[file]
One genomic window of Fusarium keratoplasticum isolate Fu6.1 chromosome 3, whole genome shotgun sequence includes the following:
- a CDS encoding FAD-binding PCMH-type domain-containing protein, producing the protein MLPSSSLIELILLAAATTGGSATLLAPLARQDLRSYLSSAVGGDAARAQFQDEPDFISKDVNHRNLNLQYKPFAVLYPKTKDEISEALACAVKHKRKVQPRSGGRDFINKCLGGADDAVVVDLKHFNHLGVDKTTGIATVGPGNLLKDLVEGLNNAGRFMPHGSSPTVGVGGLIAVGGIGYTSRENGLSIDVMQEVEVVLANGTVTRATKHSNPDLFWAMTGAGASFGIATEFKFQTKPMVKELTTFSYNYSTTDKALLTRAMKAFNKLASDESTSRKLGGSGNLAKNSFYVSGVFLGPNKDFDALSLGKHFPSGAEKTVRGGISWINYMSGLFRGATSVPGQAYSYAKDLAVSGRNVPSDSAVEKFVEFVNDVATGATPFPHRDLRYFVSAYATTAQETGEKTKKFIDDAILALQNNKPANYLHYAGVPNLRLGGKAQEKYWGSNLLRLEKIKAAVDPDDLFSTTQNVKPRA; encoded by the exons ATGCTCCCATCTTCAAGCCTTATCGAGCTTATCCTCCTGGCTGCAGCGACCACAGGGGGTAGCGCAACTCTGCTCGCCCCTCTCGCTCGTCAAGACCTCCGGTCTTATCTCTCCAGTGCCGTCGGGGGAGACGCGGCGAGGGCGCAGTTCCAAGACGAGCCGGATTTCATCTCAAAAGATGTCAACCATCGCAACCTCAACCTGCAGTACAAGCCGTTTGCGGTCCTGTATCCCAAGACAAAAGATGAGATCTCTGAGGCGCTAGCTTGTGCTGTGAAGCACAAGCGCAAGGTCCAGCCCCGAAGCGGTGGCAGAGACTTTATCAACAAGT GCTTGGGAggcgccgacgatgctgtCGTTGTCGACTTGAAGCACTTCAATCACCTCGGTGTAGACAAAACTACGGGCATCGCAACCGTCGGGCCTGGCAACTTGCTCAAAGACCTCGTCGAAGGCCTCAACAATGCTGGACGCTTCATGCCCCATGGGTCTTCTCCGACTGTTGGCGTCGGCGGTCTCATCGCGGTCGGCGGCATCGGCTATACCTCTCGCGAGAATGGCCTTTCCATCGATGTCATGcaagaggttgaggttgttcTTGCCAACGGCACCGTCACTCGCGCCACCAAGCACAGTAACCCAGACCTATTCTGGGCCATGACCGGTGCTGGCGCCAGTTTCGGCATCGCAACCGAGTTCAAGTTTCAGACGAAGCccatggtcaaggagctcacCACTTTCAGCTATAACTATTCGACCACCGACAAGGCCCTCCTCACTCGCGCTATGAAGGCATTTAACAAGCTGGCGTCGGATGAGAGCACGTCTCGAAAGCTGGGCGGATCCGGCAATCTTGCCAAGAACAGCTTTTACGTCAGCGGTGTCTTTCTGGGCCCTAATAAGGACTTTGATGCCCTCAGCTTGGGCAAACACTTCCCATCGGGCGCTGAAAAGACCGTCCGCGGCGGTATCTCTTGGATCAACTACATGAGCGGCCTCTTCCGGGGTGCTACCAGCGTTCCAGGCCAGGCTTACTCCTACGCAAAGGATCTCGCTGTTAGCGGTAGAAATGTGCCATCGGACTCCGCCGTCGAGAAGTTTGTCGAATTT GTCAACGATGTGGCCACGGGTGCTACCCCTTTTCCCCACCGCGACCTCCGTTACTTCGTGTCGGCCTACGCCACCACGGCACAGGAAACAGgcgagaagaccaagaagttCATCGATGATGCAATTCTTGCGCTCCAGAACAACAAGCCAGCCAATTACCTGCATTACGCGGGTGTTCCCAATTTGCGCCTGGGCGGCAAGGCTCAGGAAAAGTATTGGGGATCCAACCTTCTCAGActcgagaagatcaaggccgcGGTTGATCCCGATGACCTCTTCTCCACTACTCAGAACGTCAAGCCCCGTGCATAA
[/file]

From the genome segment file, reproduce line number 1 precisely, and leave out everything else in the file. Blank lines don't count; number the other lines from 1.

One genomic window of Fusarium keratoplasticum isolate Fu6.1 chromosome 3, whole genome shotgun sequence includes the following: